What Do Llamas and Nurse Sharks Have in Common?
mp3 | wav


What do llamas and nurse sharks have in common? Their antibodies just might make our immune system more effective at fighting off disease. That’s because these animals’ antibodies are half the size of human antibodies.

Antibodies are a part of our immune system that fights off foreign substances such as viruses. Ours are large Y shaped structures made of four proteins. The tip of the Y binds to a foreign entity called an antigen such as a virus and the other end directs what happens after binding. The upsides of having smaller antibodies is that they can get inside cells more easily and make their way deeper into tissues which is useful in research to track proteins in the body. They can also neutralize viruses and label cancer cells. What scientists have found is that they can make these llama antibodies even smaller so that these so called “nanobodies” can bind to antigens that larger antibodies can’t.

To make them even more effective, scientists have linked together these nano-antibodies and tested them on two dangerous pathogens, the Rift Valley Fever virus and the Schmallenberg virus. Mice given lethal doses of the viruses and treated with the llama nano-antibodies survived whereas all the untreated mice with the viruses died.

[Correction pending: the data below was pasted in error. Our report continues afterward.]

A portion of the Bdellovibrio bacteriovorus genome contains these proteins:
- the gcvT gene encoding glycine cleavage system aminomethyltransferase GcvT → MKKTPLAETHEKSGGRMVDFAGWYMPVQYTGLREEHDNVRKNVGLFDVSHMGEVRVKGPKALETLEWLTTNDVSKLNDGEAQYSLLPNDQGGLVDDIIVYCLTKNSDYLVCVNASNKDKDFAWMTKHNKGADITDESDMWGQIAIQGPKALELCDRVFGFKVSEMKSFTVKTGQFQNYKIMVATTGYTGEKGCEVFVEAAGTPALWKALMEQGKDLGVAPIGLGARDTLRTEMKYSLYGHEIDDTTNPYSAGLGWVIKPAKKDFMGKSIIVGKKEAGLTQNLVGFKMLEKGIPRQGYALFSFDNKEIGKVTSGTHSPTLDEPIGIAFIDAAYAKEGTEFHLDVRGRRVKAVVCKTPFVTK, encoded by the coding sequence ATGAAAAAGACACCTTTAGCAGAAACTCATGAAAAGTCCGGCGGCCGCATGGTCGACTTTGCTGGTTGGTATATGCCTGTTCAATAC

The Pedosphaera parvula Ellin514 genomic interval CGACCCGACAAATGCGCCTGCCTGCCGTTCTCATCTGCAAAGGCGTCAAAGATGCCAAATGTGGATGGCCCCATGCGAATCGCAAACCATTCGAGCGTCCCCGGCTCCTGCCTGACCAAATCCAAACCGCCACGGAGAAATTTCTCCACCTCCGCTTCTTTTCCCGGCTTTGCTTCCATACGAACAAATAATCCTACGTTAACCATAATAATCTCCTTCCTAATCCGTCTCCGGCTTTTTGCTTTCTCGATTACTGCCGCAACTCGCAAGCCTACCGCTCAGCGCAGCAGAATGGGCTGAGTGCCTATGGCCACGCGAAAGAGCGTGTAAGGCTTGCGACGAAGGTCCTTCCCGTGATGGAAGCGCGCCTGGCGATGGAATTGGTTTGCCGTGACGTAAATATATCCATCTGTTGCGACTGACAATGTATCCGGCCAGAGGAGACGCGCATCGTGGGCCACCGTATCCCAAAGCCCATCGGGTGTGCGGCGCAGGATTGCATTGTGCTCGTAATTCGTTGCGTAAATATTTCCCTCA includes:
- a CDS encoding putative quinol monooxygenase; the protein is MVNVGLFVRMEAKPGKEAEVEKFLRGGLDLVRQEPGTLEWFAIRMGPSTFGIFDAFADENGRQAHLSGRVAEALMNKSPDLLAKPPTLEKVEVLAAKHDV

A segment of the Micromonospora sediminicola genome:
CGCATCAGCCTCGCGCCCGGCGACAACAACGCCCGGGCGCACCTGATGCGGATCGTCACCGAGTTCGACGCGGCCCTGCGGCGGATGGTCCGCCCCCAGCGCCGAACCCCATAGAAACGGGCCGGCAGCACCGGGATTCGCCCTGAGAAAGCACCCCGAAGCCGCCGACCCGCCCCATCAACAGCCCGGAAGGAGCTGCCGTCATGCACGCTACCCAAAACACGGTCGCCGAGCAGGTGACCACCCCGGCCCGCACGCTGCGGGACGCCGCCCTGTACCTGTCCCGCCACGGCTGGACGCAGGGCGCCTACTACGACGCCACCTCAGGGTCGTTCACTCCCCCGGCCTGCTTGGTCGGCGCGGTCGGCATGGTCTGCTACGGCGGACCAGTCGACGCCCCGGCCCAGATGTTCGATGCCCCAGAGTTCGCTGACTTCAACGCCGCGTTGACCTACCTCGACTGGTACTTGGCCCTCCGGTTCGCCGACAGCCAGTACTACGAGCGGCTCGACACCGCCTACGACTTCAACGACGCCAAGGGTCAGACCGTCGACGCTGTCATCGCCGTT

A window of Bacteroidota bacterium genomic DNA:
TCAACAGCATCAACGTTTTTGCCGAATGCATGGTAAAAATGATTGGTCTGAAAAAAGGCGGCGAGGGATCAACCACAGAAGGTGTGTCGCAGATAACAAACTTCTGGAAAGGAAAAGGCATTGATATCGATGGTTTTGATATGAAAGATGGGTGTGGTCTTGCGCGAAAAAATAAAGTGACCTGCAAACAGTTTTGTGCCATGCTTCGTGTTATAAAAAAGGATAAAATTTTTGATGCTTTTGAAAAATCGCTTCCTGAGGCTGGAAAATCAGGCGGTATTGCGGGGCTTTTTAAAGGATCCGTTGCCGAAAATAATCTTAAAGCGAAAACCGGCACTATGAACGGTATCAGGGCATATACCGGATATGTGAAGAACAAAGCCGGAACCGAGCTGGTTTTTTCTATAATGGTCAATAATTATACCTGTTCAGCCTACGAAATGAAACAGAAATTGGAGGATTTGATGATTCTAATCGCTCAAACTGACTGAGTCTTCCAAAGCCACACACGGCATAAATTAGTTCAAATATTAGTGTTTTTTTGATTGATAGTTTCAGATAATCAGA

This type of work has become more valuable today because we’re all aware of the impacts of a pandemic. Perhaps it’ll be one of the tools we’ll need.

For more information…

Multimeric single-domain antibody complexes protect against bunyavirus infections
he World Health Organization has included three bunyaviruses posing an increasing threat to human health on the Blueprint list of viruses likely to cause major epidemics and for which no, or insufficient countermeasures exist. Here, we describe a broadly applicable strategy, based on llama-derived single-domain antibodies (VHHs), for the development of bunyavirus biotherapeutics...

Biologists invent a new way to fight viruses with llama blood and molecular superglue
For more than 20 years, researchers have tried with limited success to engineer antibodies into new treatments for bacterial and viral infections. Now, a team of scientists has come up with a new approach: fastening together tiny antibodies from llama blood with a type of bacterial superglue. The interconnected antibodies protect mice from two dangerous viruses, and they could subdue other pathogens...

Mini-antibodies discovered in sharks and camels could lead to drugs for cancer and other diseases
Helen Dooley admits that she often gets puzzled responses when she describes her work. "People say, ‘You bleed sharks for a living?’" That's an overstatement, but every couple of weeks she and a helper drop by several large fiberglass tanks at the Institute of Marine and Environmental Technology on the Inner Harbor in Baltimore, Maryland...